Widow and daughter will split estate of poisoned $1 million lotto winner

Illinois Lottery via Reuters

Urooj Khan of Chicago is pictured holding his winning $1 million lottery ticket in this undated handout photo from the Illinois Lottery. Khan died of cyanide poisoning on July 20, 2012, and his death is now a homicide investigation.

The estate of a Chicago man who was poisoned to death right after he won $1 million on a scratch-off lottery ticket will be split between his widow and his daughter from a previous marriage, ending a fight in court.

The settlement was confirmed Thursday by a lawyer for the widow. The widow and daughter agreed not to sue each other for wrongful death unless a criminal investigation yields new information.

A medical examiner ruled in March that the lottery winner, Urooj Khan, was killed by cyanide poisoning. The medical examiner said that he could not determine how the cyanide was administered.

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Khan died in July 2012, just before he was to collect a check from the Illinois lottery for $424,000 — the winnings after taxes and after Khan chose a one-time payment. He did not leave a will.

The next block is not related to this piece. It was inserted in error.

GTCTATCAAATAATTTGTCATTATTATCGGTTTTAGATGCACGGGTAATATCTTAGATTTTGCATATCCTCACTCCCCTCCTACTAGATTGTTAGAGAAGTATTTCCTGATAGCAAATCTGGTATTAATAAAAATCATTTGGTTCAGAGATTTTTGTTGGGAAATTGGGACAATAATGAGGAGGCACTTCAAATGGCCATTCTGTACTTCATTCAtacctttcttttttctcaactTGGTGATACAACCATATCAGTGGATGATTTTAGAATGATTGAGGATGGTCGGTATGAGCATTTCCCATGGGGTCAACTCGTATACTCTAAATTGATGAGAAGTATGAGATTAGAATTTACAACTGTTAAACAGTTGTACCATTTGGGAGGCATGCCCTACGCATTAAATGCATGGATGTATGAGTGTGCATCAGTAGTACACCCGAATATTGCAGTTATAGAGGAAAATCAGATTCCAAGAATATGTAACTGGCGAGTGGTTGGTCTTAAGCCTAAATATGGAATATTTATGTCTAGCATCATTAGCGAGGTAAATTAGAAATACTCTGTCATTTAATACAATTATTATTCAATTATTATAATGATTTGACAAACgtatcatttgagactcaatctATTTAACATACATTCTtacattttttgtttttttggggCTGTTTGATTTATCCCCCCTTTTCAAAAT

His death was ruled natural at first, but a brother raised suspicions, and authorities tested fluids taken from the body before Khan was buried. Those fluids showed the poisoning.

In January, authorities dug up the body to do a full autopsy in hopes of finding further evidence, but the exhumation yielded no significant clues. The death is classified as a homicide, but investigators have been tight-lipped.

Under the settlement, the widow, Shabana Ansari, will get a third of the lottery money, and will keep three dry-cleaning shops that she owned with Khan. The Chicago Tribune reported that the shops are worth about $1 million.

The daughter, Jasmeen, will get the rest of the lottery money, plus five condominiums that were owned by Khan. Those are valued at about $250,000 together, The Tribune reported.

Al-Haroon Husain, a lawyer for the widow, told NBC News that he did not expect his client and the daughter to reconcile.

“I really wish they could,” he said. “There has been a death, and the death has been under unusual circumstances. Both sides are pointing fingers at each other. It’s very tough to reconcile.”

A lawyer for the daughter did not immediately return a call for comment.

Khan, an Indian immigrant, came to Chicago in the 1980s and opened his first dry-cleaning shop in 2004. He bought the lottery ticket at a Chicago 7-Eleven, scratched it off and said later that he was so giddy at what he found that he tipped the clerk $100.

The Associated Press contributed to this report.


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This story was originally published on Thu Dec 12, 2013 1:50 PM EST

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